Take the 2-minute tour ×
MathOverflow is a question and answer site for professional mathematicians. It's 100% free, no registration required.

Is it possible to construct a polynomial of degree N, with all of them as integer coefficient have a root as the given value. The root value provided is not necessarily a rational number.

For example, if the root is 28.552622898861801 we can have a polynomial of degree 10 whose one root will be the given value.

10000 x^10 - 280000 x^9 - 150000 x^8 - 220000 x^7 - 40000 x^6 - 790000 x^5 - 160000 x^4 - 320000 x^3 - 270000 x^2 - 250000 x - 251271 = 0

Wolfram alpha link for this equation

share|improve this question
    
If your rational number is $p/q$ you can take the polynomial $(px-q)^N$. Or did I misunderstand the question. –  Michael Bächtold Oct 20 '11 at 7:30
    
I meant $(qx-p)^N$. –  Michael Bächtold Oct 20 '11 at 7:32
    
oops. updated the description. –  Arif Oct 20 '11 at 7:32
1  
See en.wikipedia.org/wiki/Algebraic_number. Not all real numbers are algebraic. –  Michael Bächtold Oct 20 '11 at 7:34
2  
Your welcome. For the future you might want to try asking at math.stackexchange.com instead of this site which is more for research level questions. –  Michael Bächtold Oct 20 '11 at 8:39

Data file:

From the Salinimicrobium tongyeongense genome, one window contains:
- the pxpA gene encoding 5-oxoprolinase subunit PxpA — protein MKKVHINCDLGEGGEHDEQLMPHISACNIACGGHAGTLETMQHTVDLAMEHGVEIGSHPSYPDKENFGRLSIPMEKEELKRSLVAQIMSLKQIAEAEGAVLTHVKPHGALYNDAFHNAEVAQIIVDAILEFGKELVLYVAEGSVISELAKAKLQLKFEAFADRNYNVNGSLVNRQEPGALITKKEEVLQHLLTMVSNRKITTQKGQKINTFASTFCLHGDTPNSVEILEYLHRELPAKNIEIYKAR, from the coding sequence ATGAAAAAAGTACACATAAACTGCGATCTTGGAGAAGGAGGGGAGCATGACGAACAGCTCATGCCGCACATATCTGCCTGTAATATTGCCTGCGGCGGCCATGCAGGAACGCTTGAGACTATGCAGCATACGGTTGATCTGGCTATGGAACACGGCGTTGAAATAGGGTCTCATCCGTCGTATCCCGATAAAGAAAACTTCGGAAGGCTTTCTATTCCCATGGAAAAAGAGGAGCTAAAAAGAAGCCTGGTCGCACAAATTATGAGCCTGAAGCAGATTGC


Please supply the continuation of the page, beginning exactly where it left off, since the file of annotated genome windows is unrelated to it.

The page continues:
1 Answer 1

up vote 2 down vote accepted

The problem can be solved by running some Integer Relation algorithm (e.g., PSLQ) on the numbers $1, r, r^2, \dots, r^N$ where $r$ is a given root.

See http://en.wikipedia.org/wiki/Integer_relation_algorithm

For example, here is computation in PARI/GP which gives a better result than the polynomial shown in question:

? r = 28.552622898861801; algdep(r,10)

%1 = 3*x^10 + 38*x^9 - 3695*x^8 + 4582*x^7 + 3016*x^6 + 1435*x^5 + 4552*x^4 - 1219*x^3 - 9920*x^2 - 2402*x + 3087

? subst(%1,x,r)

%2 = -2.7334689816478450022 E-24

share|improve this answer

Your Answer

 
discard

By posting your answer, you agree to the privacy policy and terms of service.

Not the answer you're looking for? Browse other questions tagged or ask your own question.